Is gridlock here to stay?

Is gridlock here to stay?
SB 5825 authorizes bonding of toll revenue that critics say undermines congestion relief in those corridors. Photo: freepik.com

During this legislative session state lawmakers approved SB 5825 which makes the tolls on Interstate 405 and State Route 167 permanent. However, the legislation also authorized $1.5 billion in bonding on the toll revenue to pay for infrastructure work such as the Puget Sound Gateway, which would also be tolled.

While legislators who supported the bill argue the move will speed up critical projects, others view it as codifying Washington State Department of Transportation (WSDOT) Roger Millar’s view that traffic congestion is “unsolvable” within the eastside corridor.

“I think people who use (State Route) 167 who also likely use I-405 to get to work, to run their errands, should expect gridlock in the future,” Washington Policy Center Transportation Director Mariya Frost said. “We’re going to be busy paying interest on these bonds for 30 years. Some of us are going to be on Medicare by the time this is paid off.”

The bill authorizes WSDOT to extend tolling on I-405 from Bellevue down to Renton where it meets State Route 167. Since 2015, WSDOT has also imposed dynamic tolling on two high occupancy vehicle (HOV) lanes on I-405’s 15-mile northern corridor from Bellevue to Lynwood. Although the corridor initially experienced improved travel times, the toll lanes have failed to meet a state goal of 45-mile-per-hour average speed 90 percent of the time. The general-purpose lanes have also experienced no improved travel times.

The provision in state law was altered by SB 5825 so that WSDOT is to “maintain the goal,” rather than ‘ensure” the speed metric is met. Another section of the bill allows WSDOT to use an “alternate metric determined by the department in conjunction with the Federal Highway Administration (FHA).”

Washington Trucking Association President Sheri Call told Lens that while the Puget Sound Gateway project is “one of the most important capacity enhancing projects for the trucking industry in a very long time,” she added that the congestion on I-405 “has been horrible for our industry even with the addition of the hard-running shoulder. On that corridor, where we don’t have access to hot lanes, it has been a huge cost to our industry. I don’t see any motivation to provide any relief at all of anyone.”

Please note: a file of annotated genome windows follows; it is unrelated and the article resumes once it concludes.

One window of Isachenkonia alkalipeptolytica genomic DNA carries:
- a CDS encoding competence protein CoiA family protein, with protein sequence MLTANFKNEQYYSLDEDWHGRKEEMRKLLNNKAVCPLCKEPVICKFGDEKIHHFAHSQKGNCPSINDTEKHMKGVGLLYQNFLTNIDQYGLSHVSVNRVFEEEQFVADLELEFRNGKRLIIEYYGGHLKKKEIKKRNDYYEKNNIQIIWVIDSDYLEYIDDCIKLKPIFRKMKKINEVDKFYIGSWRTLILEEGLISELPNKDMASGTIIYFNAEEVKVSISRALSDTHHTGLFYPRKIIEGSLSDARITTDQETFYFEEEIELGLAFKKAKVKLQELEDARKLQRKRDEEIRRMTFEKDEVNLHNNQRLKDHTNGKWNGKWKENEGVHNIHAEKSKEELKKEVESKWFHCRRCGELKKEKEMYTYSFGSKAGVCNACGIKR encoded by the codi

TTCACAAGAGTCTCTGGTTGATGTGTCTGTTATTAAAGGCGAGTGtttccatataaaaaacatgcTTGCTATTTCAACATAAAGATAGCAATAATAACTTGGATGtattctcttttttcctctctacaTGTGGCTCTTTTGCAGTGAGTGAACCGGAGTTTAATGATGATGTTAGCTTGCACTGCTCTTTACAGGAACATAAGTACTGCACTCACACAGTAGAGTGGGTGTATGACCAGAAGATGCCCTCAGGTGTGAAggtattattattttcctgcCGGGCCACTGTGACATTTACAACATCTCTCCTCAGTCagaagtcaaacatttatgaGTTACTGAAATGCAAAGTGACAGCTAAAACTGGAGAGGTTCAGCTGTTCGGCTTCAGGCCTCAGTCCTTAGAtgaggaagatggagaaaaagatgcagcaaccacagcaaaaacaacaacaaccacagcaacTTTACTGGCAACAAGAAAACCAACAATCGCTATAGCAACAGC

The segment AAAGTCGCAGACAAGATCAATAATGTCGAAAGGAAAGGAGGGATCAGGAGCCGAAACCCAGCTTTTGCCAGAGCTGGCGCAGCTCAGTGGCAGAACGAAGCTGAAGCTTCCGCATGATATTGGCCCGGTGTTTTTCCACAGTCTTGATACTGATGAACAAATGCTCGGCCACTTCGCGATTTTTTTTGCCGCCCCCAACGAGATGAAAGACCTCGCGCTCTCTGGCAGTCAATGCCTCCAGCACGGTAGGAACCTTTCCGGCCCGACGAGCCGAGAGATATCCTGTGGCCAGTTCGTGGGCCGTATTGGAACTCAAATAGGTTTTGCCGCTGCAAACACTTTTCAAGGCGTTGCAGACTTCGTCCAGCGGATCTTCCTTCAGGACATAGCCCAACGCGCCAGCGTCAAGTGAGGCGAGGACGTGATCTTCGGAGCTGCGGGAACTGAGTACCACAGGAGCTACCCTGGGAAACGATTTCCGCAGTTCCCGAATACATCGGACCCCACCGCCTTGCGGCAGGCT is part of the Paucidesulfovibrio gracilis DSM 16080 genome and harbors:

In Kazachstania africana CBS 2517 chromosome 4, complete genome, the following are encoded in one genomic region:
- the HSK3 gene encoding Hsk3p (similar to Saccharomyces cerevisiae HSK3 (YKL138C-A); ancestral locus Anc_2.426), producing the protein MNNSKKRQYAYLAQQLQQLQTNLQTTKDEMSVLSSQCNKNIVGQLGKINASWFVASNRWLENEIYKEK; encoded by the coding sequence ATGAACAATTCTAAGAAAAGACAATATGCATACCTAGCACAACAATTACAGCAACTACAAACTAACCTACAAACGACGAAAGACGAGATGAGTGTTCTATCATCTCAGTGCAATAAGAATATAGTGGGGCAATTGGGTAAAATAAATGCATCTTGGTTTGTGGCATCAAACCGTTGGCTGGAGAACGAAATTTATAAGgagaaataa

A similar outlook is shared by Eastside Transportation Association President Bob Pishue. “What we’re seeing is people moving further and further out due to housing prices. We’re just going to see more demand on the road. We’re going to continue to see the demand for roads exceed the supply of roads.”

Pishue argues that the current makeup of I-405 does not accurately reflect its 2002 record of decision submitted to the U.S. Department of Transportation, which describes “future consideration of expanded managed lanes operations on I-405, which could include managing up to two lanes in each direction.” Managed lanes are defined by the FHA as “as highway facilities or a set of lanes where operational strategies are proactively implemented and managed in response to changing conditions.”

“We’ve already seen roadblocks like this come up that weren’t part of the original plan,” he said. “This (tolling) wasn’t part of the original plan for I-405, so it’s really causing a monkey wrench. The I-405 corridor was supposed to be completed in 2020. At the rate we’re going, it won’t be completed in 2100. We’re really far behind, and things like this stifle progress.”

Pishue also questions the rationale for bonding toll revenue to speed up project timelines. “If we didn’t sell bonds, that project would have been pushed out a little bit, but then future projects would have come online sooner.”

One proposal suggested during the Senate floor debate over SB 5825 was to instead use motor vehicle sales tax to pay for transportation projects.

“Taking this approach where we’re borrowing money rather than paying as we go, we are crippling ourselves as far as finding funding for more meaningful projects,” Frost said. “Given that DOT now has what is effectively a policy of managing gridlock and managing congestion, rather than reducing congestion, bonding toll revenue aligns with their values.”

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